Live your life to the fullest. Thank the people who helped you grow and learn. Count your blessings and your stuffed unicorns. And don’t waste time learning the names of schools whose name you don’t know.
ACGC— Muffin Miscreant, Coffee Culprit, and Adventure Seeker
P.S. Special thanks to my daddy for editing the Chicoine Family Christmas Card. I paid him in hugs.
Editor’s Note: This post was originally published on July 4, 2018.
Having taught high school Old and New Testament in the past and being a cradle Catholic, the newness of the Good News found in the Bible sometimes gets taken for granted. During the Liturgy of the Word for Sunday’s Mass, the Gospel reading actually penetrated my theological torpor and liturgical listlessness. Mark 5:21-43 details two healing stories in one gospel proclamation. The evangelist began with a synagogue official named Jarius pleading to Jesus to save his daughter near death.
On the way toward Jarius’ residence, Mark inserts a random tangent. He tells of the woman afflicted with a hemorrhage for a dozen years! Jesus heals this poor woman, and the passage concludes with Jesus raising Jarius’ daughter from the dead.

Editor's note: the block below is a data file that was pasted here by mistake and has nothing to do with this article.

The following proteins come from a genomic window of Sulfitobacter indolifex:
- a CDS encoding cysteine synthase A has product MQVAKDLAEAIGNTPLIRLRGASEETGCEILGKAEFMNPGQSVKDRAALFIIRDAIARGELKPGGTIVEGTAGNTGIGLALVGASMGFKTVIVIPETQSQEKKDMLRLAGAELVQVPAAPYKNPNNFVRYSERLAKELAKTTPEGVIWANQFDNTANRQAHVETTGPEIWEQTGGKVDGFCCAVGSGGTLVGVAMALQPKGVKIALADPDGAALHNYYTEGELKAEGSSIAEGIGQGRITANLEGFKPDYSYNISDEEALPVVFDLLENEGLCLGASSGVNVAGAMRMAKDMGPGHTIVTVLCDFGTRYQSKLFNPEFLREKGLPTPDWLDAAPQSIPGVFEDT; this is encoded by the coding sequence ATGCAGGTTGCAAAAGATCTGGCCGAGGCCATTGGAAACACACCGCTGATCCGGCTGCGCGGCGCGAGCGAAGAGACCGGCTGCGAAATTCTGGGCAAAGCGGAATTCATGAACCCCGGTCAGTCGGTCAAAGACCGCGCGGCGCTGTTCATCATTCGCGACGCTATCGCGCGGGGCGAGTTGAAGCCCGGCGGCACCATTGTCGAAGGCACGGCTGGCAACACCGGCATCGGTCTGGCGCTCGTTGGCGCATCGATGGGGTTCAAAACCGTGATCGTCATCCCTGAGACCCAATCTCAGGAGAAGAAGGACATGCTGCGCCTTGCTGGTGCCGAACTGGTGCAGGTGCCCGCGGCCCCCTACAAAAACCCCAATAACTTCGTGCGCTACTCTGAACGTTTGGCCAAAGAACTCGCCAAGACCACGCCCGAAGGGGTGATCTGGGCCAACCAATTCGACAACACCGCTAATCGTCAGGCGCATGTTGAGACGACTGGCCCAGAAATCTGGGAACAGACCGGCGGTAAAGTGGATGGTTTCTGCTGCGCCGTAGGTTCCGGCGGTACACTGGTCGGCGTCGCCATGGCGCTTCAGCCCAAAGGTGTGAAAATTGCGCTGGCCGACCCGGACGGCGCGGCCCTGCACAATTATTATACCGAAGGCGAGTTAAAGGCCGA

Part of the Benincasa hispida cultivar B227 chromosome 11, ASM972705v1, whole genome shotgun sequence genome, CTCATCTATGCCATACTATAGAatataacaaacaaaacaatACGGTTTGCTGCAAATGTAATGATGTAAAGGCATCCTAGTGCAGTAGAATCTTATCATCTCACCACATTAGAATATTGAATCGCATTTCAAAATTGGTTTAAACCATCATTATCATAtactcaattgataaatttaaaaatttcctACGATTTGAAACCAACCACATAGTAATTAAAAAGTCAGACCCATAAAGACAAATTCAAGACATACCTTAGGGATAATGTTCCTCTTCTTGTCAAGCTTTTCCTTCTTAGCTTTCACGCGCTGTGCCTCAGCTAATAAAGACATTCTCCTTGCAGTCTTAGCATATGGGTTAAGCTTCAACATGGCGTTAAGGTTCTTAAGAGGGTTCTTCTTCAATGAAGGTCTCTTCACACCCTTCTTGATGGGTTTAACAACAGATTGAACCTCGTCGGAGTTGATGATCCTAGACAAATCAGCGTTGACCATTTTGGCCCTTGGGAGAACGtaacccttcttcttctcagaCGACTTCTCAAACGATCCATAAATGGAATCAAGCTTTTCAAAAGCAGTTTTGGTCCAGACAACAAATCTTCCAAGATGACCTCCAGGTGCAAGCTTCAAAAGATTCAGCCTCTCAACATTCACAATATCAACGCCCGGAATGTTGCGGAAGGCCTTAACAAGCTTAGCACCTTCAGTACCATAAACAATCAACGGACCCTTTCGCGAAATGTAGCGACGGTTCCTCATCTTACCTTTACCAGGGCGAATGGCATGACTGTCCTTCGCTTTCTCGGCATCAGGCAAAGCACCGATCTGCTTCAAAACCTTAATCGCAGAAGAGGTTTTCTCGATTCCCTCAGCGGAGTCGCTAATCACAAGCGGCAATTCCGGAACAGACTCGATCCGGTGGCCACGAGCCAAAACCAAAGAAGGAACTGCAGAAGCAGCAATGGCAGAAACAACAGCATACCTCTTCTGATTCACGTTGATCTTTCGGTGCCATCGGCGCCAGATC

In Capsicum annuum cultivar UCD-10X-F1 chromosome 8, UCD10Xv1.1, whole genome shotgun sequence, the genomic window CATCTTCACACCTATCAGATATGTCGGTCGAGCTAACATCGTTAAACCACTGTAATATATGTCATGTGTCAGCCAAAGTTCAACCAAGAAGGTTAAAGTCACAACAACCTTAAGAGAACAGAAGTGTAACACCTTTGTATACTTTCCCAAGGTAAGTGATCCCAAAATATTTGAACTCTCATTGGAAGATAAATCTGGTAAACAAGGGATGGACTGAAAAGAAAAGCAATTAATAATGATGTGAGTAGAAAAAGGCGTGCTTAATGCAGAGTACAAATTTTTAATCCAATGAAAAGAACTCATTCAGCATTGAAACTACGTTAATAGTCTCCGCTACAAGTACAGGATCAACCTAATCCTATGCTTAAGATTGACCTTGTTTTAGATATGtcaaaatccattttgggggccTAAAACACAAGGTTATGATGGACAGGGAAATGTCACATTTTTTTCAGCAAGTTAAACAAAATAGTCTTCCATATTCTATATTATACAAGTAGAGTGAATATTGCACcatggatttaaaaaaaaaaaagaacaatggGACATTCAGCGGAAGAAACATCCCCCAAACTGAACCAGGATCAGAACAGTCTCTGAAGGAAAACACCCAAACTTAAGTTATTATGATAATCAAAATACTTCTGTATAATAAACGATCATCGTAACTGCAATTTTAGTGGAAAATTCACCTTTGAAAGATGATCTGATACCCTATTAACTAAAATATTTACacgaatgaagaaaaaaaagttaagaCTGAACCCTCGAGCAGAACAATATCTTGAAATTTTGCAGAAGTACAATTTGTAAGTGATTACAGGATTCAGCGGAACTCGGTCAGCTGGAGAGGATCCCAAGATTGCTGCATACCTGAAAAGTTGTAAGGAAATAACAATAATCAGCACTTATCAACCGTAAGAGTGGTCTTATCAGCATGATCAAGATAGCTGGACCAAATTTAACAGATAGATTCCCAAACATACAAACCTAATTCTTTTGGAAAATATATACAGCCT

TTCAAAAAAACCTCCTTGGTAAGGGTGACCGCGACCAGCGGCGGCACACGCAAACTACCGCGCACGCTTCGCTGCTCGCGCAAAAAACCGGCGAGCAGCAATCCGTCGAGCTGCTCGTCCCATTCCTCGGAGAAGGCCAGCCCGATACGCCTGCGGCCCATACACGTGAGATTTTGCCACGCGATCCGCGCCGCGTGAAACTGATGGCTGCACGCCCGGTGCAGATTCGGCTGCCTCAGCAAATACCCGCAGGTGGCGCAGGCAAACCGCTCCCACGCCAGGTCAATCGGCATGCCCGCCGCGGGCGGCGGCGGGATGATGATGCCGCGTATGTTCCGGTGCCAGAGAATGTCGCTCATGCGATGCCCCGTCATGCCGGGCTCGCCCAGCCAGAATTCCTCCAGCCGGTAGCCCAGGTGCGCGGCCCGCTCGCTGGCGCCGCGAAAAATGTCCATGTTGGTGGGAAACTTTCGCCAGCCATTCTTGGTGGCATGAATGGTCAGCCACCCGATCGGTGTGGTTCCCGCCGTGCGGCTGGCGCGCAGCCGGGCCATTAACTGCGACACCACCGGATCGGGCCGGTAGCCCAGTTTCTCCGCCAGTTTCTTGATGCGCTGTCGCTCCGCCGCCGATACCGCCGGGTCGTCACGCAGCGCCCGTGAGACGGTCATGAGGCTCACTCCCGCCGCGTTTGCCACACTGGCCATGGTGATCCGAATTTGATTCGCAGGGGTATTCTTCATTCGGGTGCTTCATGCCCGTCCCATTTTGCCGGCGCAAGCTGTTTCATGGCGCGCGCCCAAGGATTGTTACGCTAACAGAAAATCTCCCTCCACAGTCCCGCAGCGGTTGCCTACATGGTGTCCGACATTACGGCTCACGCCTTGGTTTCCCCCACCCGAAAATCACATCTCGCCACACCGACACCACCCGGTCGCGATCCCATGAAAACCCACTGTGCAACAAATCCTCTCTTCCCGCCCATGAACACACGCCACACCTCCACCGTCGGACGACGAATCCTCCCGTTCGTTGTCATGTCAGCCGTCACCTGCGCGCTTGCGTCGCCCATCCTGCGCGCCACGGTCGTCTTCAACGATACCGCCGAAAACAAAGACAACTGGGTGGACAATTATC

Reflecting on this passage the following questions invaded my mind:
These questions initially perplexed me, however, when I had time to think about the passage and re-read the evangelist’s words and interpret in light of the teaching of the Catholic Church I learned of the deeper more spiritual meaning hidden within Mark 5:21-43 and how it relates to my life today.
Sandwiched between the beginning and the end of the healing of Jarius’ daughter, Mark inserted Jesus’ encountered a woman suffering from a blood disorder. After careful review, I noticed the juxtaposition between the two individuals. Below is a chart that showing the differences in how Jarius’ daughter and the unnamed woman came to learn about Jesus.
|Jarius’ Daughter||Woman Suffering Hemorrhage|
|Father’s Intercedes Actively||Passive Request for Healing|
|Saw Jesus||Heard Jesus|
John Paul II declared, “[O]nly in Christ do we find real love, and the fullness of life. And so I invite you today to look to Christ.” Certainly, Mark 5 demonstrates people who recognize the importance and power of Jesus.
According to the evangelist, “And Jesus, perceiving in himself that power had gone forth from him, immediately turned about in the crowd, and said, ‘Who touched my garments?’” Obsessed with superheroes, I recently received Legendary: A Marvel Deck Building Game from my wife for Father’s Day. Along with my passion for this geeky deck-building game, I have rented a slew of comic books from the library as well.